Thanks for the information. I have another question about the Nova Theater. On Cinematour, they give the name of the architect for the Nova Theater as George Pelham. He is credited with designing apartment buildings and office buildings in New York but I didn’t know that he also designed theaters. Any idea if Pelham was the architect of this theater?

Warren G. Harris
Warren G. Harris on April 13, 2007 at 11:44 am

The name “Bunny” was discarded and replaced by “Dorset” in 1933 or 1934.I believe that “Dorset” was changed to “Tapia” in the mid-to-late 1960s. There was, and perhaps still is, a famous Tapia Theatre in San Juan, Puerto Rico, though it was not a cinema. That’s probably why the name was chosen for the Dorset. The neighborhood was predominantly of Puerto Rican heritage. I think that the Tapia first ran only Hispanic imports, but eventually went mainstream as other theatres closed in Upper Manhattan. “Gone With the Wind” was shown at the Tapia with the dialogue dubbed into Spanish. I doubt if there were English subtitles.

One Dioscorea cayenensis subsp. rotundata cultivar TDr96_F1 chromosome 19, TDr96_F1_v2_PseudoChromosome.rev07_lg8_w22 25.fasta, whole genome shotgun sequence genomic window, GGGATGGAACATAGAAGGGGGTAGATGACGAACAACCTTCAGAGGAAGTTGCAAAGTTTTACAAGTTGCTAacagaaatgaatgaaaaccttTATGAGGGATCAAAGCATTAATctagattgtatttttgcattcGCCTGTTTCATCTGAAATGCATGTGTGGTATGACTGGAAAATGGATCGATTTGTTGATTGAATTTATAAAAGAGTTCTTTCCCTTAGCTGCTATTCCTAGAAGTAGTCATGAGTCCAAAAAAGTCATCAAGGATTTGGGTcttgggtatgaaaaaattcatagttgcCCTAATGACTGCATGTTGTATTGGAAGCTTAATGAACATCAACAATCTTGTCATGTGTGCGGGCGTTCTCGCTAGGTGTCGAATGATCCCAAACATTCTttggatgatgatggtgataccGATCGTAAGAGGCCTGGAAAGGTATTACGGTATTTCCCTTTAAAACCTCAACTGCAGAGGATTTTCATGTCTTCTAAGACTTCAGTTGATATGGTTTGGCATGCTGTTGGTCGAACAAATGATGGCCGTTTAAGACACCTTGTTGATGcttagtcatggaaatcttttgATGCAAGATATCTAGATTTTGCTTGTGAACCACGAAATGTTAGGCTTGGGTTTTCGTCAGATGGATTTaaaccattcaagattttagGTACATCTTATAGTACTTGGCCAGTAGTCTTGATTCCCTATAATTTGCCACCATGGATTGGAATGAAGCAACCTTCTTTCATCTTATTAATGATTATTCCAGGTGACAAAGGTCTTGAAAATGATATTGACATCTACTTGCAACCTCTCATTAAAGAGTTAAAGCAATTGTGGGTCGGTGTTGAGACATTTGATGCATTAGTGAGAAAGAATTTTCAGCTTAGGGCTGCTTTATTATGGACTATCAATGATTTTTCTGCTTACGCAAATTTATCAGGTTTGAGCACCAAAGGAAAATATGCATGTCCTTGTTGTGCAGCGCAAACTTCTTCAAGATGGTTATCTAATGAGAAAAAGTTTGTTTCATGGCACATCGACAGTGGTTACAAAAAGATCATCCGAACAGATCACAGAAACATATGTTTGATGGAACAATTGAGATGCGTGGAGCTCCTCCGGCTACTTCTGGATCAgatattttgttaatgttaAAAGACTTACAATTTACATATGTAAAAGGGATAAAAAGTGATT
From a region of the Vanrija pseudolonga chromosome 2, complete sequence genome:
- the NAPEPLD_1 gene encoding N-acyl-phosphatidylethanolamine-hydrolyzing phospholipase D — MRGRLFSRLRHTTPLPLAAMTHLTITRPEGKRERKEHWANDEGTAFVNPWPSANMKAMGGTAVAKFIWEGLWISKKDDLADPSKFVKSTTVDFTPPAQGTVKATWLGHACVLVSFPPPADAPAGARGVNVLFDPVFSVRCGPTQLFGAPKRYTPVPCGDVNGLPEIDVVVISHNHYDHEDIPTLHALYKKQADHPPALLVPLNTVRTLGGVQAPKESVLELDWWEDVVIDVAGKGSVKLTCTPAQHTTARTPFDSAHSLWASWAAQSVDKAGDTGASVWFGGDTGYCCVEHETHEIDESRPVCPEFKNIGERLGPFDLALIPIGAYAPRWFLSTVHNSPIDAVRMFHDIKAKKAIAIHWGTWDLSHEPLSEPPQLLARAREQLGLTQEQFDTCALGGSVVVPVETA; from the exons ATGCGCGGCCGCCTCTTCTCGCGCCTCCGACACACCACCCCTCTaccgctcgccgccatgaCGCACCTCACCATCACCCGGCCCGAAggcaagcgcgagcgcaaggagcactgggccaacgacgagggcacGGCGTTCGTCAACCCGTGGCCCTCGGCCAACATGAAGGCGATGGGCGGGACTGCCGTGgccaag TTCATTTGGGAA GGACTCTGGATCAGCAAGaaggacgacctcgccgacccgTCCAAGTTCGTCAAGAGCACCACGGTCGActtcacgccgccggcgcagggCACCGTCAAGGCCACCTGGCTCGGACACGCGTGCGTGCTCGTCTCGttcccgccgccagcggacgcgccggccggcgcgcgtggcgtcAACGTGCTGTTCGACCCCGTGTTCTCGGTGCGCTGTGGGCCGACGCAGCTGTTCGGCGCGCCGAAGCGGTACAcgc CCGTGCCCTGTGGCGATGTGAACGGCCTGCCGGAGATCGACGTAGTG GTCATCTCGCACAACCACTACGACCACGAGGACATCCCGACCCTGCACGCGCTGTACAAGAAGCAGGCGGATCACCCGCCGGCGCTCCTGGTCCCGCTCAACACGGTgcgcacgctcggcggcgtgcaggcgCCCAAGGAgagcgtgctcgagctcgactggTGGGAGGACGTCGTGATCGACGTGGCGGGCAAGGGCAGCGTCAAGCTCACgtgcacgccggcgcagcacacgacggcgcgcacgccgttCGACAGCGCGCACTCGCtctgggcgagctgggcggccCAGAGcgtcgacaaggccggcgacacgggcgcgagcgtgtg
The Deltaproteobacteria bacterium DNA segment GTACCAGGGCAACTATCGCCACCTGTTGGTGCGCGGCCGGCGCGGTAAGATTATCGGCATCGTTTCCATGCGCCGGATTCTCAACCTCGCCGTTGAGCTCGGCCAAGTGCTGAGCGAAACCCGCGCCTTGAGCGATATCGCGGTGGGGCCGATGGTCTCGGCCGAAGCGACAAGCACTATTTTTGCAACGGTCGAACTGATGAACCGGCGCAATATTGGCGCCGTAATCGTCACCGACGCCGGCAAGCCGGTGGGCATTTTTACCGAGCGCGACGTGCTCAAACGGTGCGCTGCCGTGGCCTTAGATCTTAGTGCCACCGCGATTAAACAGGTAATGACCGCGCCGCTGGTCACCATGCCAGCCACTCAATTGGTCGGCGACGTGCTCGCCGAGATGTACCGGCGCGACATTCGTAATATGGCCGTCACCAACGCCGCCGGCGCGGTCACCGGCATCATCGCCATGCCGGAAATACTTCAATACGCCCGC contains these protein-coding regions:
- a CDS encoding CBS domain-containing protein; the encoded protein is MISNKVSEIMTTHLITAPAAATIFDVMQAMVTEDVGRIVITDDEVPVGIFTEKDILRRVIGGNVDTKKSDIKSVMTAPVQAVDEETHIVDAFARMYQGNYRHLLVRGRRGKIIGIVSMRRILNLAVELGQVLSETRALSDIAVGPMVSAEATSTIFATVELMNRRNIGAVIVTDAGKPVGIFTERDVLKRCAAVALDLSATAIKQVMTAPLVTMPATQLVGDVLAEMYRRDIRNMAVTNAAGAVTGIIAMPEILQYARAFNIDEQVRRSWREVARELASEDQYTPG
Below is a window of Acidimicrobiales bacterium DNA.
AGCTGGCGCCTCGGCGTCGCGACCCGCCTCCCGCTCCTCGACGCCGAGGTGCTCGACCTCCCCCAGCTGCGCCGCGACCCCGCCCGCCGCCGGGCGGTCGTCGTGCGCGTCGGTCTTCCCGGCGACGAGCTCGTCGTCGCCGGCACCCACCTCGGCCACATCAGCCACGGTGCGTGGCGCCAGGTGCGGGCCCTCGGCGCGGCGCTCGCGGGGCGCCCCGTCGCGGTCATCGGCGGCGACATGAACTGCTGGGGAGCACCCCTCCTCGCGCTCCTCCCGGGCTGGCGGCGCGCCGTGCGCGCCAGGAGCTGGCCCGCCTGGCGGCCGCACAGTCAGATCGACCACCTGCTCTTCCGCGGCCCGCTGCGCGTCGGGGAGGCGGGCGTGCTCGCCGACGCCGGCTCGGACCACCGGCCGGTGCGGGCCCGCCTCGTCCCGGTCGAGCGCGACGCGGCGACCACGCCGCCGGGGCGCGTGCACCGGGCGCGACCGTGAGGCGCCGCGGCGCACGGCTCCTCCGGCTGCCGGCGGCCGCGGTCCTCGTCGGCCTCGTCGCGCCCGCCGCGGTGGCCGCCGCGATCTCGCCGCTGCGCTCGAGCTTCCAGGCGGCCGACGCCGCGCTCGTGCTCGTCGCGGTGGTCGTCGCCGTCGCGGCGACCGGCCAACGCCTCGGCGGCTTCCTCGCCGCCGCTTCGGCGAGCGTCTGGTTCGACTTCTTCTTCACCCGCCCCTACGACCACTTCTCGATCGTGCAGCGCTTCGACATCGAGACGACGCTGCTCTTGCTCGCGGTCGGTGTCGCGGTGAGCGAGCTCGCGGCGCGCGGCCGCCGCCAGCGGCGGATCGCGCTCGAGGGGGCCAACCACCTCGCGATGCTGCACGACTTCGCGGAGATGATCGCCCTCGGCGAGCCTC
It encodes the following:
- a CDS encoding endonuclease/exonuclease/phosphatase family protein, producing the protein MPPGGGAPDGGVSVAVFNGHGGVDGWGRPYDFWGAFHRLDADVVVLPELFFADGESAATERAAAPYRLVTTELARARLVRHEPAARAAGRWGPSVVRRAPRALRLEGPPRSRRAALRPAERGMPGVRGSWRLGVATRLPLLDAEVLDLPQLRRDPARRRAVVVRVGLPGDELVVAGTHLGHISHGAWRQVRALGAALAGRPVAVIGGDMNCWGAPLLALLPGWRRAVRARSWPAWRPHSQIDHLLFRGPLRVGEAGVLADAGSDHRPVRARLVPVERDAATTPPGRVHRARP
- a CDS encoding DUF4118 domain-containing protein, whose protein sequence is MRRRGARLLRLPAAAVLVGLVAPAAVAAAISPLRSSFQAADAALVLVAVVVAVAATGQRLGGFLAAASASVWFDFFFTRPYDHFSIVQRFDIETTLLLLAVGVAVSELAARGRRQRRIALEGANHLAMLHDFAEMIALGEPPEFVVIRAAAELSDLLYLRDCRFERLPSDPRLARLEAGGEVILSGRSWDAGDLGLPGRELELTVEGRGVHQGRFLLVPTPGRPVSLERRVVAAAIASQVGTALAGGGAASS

Lost Memory
Lost Memory on April 13, 2007 at 12:02 am

The Tapia Theater was being discussed on the Ridgewood Theater page. This 1974 ad shows a Brandt’s Tapia Theater. The location given in the ad is 148th Street and B'way (thats how I read the ad). Since its near Broadway, it would be West 148th St. I also thought the Tapia was the Bunny/Nova Theater but I have no proof that they are the same theater. Could the Bunny Theater have been renamed the Tapia Theater in the 1970’s before the name was changed to the Nova Theater?

AlAlvarez on April 12, 2007 at 9:40 pm

My previous post appears to be missing, but anyway, the Tapia name I was enquiring about appears in ads in the early seventies.

William on April 12, 2007 at 9:30 pm

The only other one I can think of is the RKO Hamilton at 3560 Broadway.

Warren G. Harris
Warren G. Harris on April 12, 2007 at 8:59 pm